Sunday, April 24, 2016


The Misallocation of Outrage

Several British and American movies in the past half decade have been good but are tainted by the under-odor of politically correct outrage, that is, outrage over things not at all outrageous. What follows are a few examples.

Now there are plenty of terrible movies that suffer from the same faux moral preening but I don't care about them, nor should you. Also I have to confess a bias for some actors and actresses that makes me call the movies they are in good. Let's start with the oldest.

I really like Bill Nighy and Rachel Weisz so I was glad to watch Page 8 recently for free on Amazon Prime. It's a Brit made-for-TV movie about the spy service there. I hate to point this out (because you'll never be able not to see it again) but Nighy suffers a pretty severe form of Dupuytren's Contracture. On both hands his little and ring finger are pressed down on the palm of his hands and are pretty useless. But back to the movie. It's eminently watchable, even compelling at times, and it is a very smart and tight script, but the center of the movie is supposed to be extreme outrage over the waterboarding our spy service did to three Islamic Terrorist. I can't get there. I'm not even a little bit outraged. Let's do some history.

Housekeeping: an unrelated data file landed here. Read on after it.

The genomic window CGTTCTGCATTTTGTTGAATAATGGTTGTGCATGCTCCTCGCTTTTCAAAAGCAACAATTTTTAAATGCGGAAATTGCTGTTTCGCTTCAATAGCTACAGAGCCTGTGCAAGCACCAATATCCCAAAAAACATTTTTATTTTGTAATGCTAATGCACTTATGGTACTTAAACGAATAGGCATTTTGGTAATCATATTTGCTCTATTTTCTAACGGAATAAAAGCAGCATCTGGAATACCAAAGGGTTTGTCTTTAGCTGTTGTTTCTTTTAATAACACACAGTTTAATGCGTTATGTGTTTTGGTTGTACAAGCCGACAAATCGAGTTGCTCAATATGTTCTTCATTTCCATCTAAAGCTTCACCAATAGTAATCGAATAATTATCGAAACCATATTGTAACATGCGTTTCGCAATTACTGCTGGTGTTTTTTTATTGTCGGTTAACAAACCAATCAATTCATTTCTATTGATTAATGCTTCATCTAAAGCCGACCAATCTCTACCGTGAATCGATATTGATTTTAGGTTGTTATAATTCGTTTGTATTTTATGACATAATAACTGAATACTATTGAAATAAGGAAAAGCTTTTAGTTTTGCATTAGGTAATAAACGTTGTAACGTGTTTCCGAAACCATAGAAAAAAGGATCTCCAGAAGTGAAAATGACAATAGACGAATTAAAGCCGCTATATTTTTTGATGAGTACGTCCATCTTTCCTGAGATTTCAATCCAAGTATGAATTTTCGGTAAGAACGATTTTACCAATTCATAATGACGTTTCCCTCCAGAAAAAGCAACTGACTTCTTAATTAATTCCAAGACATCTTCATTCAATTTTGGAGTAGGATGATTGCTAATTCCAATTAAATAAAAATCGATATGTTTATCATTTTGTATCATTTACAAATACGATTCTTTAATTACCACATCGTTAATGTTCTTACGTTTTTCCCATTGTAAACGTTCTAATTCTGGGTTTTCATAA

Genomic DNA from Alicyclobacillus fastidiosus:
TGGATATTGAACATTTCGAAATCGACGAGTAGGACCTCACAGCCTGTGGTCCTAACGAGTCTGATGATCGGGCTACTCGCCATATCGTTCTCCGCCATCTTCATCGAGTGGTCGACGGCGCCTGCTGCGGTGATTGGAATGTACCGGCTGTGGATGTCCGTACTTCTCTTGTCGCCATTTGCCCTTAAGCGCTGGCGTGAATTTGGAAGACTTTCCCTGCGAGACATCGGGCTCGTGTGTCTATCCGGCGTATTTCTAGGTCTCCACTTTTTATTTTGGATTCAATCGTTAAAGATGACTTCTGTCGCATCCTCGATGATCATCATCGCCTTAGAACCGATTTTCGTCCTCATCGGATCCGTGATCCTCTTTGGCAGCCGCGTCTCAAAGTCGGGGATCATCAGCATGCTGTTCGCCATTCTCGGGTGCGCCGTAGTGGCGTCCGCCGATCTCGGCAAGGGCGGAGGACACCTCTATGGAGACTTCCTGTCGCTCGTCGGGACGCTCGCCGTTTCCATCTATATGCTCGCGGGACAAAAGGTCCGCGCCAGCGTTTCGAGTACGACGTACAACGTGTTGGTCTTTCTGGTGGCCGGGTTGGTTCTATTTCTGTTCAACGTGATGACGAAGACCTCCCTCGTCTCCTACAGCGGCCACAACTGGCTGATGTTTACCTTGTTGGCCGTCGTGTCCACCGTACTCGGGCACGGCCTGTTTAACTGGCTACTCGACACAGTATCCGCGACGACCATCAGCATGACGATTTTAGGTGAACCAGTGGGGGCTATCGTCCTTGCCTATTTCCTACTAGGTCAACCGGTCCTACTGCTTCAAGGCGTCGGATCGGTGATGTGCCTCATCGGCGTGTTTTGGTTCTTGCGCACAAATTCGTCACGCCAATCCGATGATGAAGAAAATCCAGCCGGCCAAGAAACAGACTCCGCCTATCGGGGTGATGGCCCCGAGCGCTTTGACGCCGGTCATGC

Spies and saboteurs, and anyone else waging war not in uniform, are not protected by any international law and can be summarily executed upon capture. Perhaps there ought to be a military tribunal but if caught on the battlefield, that's not even necessary. Germany during WWII put some saboteurs into America by submarine and we captured them within days of entry and executed most of them within weeks of capture and the Supreme Court OKed it in a published decision, all in about four months. Ah, do I long for the good old days when our Government was competent and efficient and we won the war we were fighting. Oh, and one of the Nazis executed was an American citizen. Also, because of a quirk in our reflex system whereby you can simulate drowning, with absolutely no danger of drowning and any harm to the "victim," and with just a little water on a cloth over the face, the waterboarded have a severe natural reaction which can be useful to breaking down their resistance to telling their captors the truth. (If you waterboard for, let's say, a half hour at a time, that's torture; but discrete 30 seconds of a wet handkerchief on the face is not torture unless you demean torture to include this nothingburger in its definition-- I mean, what's next? We can't even use harsh language?).

So, the whole plot of Page 8 was trying to leak a report that British spies were involved in some meaningless way with American waterboarding. I feel a yawn coming on.